Social media: it’s almost impossible for many of us to imagine a life without. Facebook, Instagram, LinkedIn, Twitter, YouTube, Tumblr, Pinterest, Snapchat, Reddit, TikTok… You name it. There are so many different platforms, each with their own specific characteristics, each with their own advantages. Each with their own profiles, ways of engagement, and interactive user bases. Some love it, some hate it. But nevertheless, it’s important to sometimes reassess our social media behaviour.
Everything that we encounter in life leaves a mark, and has an influence on us to some extend. Unfortunately, not all our experiences are controllable. Especially those that we encounter ”in real life” are not solely dependent on our individual choices, although these experiences can also somewhat be modified and adjusted. However, that’s outside the scope of this writing. What I do want to talk about is how social media influences our experiences, and how we can influence our experiences obtained through social media.
Through social media we expose ourselves to images, videos, articles, branding, opinions, etc. These are dependent on the type of social media platform we engage in, but also on the people or specific content that we follow.
Truth is, (most) humans are social animals. We enjoy the company of others, we appreciate engagement and conversations. Being socially connected increases comfort and joy, and prevents feelings of loneliness. However, as social media become more and more part of our everyday lives, our awareness of potential harms from social media engagement also increases.
So here’s a question: do you think your social media engagement leaves you with mainly positive experiences?
Of course, social media can have many positive influences and actually be beneficial for social interaction, experienced connection with others, and thus to the overall feeling of well-being and happiness. It allows to stay in touch with family and friends, meet new like-minded people, promote a business or important causes, express creativity, etc.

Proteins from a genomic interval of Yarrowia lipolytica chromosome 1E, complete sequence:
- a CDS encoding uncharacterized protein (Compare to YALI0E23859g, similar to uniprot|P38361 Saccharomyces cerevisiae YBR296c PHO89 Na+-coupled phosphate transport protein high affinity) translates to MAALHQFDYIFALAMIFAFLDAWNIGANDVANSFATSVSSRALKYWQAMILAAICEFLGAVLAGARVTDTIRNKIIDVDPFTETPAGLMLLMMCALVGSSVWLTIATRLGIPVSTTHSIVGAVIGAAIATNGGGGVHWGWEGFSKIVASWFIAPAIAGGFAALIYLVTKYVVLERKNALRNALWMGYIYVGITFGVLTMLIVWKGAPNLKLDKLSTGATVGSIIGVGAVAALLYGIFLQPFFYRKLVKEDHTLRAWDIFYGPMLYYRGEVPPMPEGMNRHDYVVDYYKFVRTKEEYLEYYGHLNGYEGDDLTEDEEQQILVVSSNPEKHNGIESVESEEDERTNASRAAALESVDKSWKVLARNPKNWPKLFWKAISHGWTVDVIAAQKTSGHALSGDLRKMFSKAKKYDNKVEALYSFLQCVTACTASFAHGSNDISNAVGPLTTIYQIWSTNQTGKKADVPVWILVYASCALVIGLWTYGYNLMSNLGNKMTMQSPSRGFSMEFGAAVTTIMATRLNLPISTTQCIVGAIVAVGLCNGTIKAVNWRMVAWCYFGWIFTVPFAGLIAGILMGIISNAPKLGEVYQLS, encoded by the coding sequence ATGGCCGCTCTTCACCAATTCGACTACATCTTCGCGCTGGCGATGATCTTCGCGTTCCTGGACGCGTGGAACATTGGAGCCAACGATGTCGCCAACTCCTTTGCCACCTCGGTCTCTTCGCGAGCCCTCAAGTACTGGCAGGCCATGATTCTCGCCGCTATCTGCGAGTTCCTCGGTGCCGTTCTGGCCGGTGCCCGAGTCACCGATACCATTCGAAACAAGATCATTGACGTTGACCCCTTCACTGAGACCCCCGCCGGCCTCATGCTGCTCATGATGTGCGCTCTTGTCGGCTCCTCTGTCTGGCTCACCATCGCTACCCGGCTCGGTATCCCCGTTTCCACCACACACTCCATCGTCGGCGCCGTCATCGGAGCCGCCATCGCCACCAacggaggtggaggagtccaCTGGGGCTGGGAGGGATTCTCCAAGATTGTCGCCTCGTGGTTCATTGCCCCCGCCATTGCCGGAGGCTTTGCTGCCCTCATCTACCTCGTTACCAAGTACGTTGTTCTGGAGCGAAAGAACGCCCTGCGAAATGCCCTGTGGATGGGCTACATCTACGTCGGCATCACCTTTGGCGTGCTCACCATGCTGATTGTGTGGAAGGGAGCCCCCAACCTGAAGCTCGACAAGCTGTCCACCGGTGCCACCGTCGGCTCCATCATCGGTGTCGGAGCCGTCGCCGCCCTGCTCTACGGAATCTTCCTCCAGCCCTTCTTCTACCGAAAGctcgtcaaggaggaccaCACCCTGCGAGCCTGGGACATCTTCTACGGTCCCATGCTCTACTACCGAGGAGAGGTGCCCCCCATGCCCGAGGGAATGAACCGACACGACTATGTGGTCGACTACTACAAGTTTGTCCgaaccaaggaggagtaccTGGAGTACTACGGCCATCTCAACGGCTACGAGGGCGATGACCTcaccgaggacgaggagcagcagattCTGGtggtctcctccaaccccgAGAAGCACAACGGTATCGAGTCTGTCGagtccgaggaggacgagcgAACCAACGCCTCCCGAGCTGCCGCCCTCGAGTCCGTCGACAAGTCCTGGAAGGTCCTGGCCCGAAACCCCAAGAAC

However, let’s be real and honest here. How often do you simply end up comparing yourself with others? Do you feel less because of what you see other people are doing/buying/experiencing? Are you insecure about your appearance and where life is heading because it all does seem picture perfect for others?
Studies show that there is a strong link between (heavy) social media use and increased risk for depression, anxiety, and loneliness. Negative experiences might become inevitable, and lead to feelings of isolation or insecurities about your life or appearance, or on the other hand major feelings of FOMO (fear of missing out). Social media might become an escape as a security blanket to not having to face real-world situation. The idea of having to create a picture perfect life might cause overly self-absorption. And of course there’s also the risk of being exposed to a type of cyberbullying. But most of all:
Social media can never replace real world, human-to-human connections.
Don’t let your social media presence drag you into a downwards spiral. In stead, be critical towards your own behaviour. Sounds easy, right? But where to start?
First ask yourself: what social media platforms are you currently registered with? Which ones do you login to on a daily base? How many hours per day are you engaging in each of these platforms? Do you really leave social media feeling better about yourself, the world, and those around you?
These first steps come from the general rule that in order to change our behaviour, we first have to gain a better understanding of what exactly is our behaviour and come to understand the main motivations on why to change. Only then can you actually start to implement durable changes. Here are some suggestions when it comes to social media:
- Reduce your time spend online.
Honestly, there are many possible ways you can reduce your overall time spend online: disable your notifications, even delete the apps completely. Don’t use your phone during social events, but really be fully aware in the moment. Don’t take your phone to bed: not only beneficial for reducing your screen time, but also potentially beneficial for your quality of sleep.
- Change the focus of your social media.
In stead of you being the focus point, maybe you have a special talent you can make central on your social media pages. Think about art, music, poetry, but also maybe you’re a genius when it comes to making up certain work-outs for people, or tips and tricks on how to go about daily life. The options are endless but all come down to this: shift away from a pure focus on you to what you do and can attribute to other people’s lives.
- Spend more time with offline friends.
Think about it: how often do you cancel on meeting up with friends because you have no time. And how often would it really not take that much time to quickly catch up. Doesn’t even need to be face-to-face, a phone or video call is such a great opportunity to connect also. Safe time browsing and start spending that time on real connections.
These are only 3 quick points. Obviously, everyone is different and has different needs or wishes. However, it is good to realise that social media have a huge impact on our daily lives, not always in a positive manner. And only be critically looking into our own behaviour can we see the patterns that slowly take over our daily lives.
Now, will you adjust your social media behaviour?